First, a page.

Similar to our answer to the preceding comment, this was a difficult question to address, as we will explain. We are very cognizant of your concern that we may have modeled the data in such a way as to generate our expected results. In addition to our answer below, we would like to extend this offer. Working with the Editor to ensure confidentiality, we would be most happy to provide the data for Study 1 and Study 2, along with our code, and invite you to explore our models on your own. We are confident that you will be able to replicate our results, and that by using alternative estimators and measurement model constructions, you will find similar nomological conclusions to what we report.

To illustrate, the simplest way to model our hypothesis would be with an OLS estimator, and using the mean value of the focal constructs–by far the dominant approach in the EO literature (Rauch et al., 2009). Here, we’re using the full nine-item EO scale, modeled as a single, unidimensional construct, and we tested the model with the data from Study 1. Using the well known Baron and Kenny (1986) method, the results from the steps are as follows. Step 1 (Firm Growth → EO), we find a positive, and significant effect (𝞫 = 0.25; p < .001). Step 2 (Firm Growth → Adaptive Capability), again we find a positive and significant effect (𝞫 = 0.26; p < .001). In Step 3 (Adaptive Capability → EO controlling for the presence of Firm Growth) we again find a positive and significant effect of the mediating path (total indirect effect = 0.12; p < .001).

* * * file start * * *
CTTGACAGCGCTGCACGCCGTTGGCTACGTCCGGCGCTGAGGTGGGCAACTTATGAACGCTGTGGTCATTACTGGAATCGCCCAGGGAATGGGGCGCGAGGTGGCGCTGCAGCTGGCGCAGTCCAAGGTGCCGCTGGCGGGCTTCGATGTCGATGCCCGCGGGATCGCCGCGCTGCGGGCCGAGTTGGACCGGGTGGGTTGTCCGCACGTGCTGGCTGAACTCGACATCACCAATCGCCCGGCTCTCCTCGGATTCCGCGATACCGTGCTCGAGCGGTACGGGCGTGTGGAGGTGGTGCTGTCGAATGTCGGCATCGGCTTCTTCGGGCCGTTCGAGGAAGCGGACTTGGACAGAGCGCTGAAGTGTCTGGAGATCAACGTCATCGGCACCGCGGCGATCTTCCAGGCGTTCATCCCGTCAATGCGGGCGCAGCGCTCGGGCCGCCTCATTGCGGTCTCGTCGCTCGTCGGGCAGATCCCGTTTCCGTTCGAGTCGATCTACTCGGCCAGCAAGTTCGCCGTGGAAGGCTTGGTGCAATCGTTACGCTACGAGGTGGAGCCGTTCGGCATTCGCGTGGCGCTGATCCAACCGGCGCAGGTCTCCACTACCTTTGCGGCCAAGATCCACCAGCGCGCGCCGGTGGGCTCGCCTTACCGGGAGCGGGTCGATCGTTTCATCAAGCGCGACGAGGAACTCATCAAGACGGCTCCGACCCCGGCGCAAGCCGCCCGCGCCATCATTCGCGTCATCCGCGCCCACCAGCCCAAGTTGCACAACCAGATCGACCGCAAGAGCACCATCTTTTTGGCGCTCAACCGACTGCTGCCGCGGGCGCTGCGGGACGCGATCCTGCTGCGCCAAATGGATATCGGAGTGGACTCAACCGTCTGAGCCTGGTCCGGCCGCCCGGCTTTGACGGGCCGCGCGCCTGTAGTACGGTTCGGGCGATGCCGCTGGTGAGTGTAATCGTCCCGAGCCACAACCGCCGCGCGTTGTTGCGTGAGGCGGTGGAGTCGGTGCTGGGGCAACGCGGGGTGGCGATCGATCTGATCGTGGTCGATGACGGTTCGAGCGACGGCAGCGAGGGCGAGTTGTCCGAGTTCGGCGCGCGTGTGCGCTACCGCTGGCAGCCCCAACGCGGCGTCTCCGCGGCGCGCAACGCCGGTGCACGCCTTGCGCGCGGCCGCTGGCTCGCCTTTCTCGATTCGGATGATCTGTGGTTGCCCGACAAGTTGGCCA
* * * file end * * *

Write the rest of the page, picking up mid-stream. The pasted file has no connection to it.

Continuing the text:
From this classic modeling approach, and using the full EO scale, we would say that we find support for our hypothesis that firm growth influences EO through its indirect effect on adaptive capability. The Sobel and Goodman tests for the strength of the indirect effect support this conclusion. We also replicated this model with the more recent Preacher and Hayes (2004) bootstrapping method and reached a substantially similar conclusion (minor differences in the coefficient values and standard errors but not in significance).

Notably, by the Baron and Kenny method and the Preacher and Hayes method–both common approaches in the management literature–we reached a similar conclusion to what we report in the paper. Unfortunately, neither of these methods correct for measurement error, assume no correlation between the disturbance term(s), and estimate each equation in isolation instead of taking into consideration their systematic interdependencies (e.g., the theoretical expectation of disturbance term covariance).

Estimating a structural equation model with the full nine-item EO scale loading on a single, unidimensional construct gives a similar conclusion. Here we correct for measurement error but not for endogeneity, and estimate the model as a system. Again, we see positive and significant paths with only marginal differences in the coefficient values from the two preceding methods (values omitted for parsimony, but we are happy to provide). Nomologically, Firm Growth influences EO through its effect on Adaptive Capability. However, this model is misspecified (𝟀2 = 340.73; p < .001), although the normative fit indices are roughly in line with commonly accepted standards (CFI = .91; RMSEA = .91; SRMR = 0.05). Again this model is ‘wrong’ but nomologically consistent.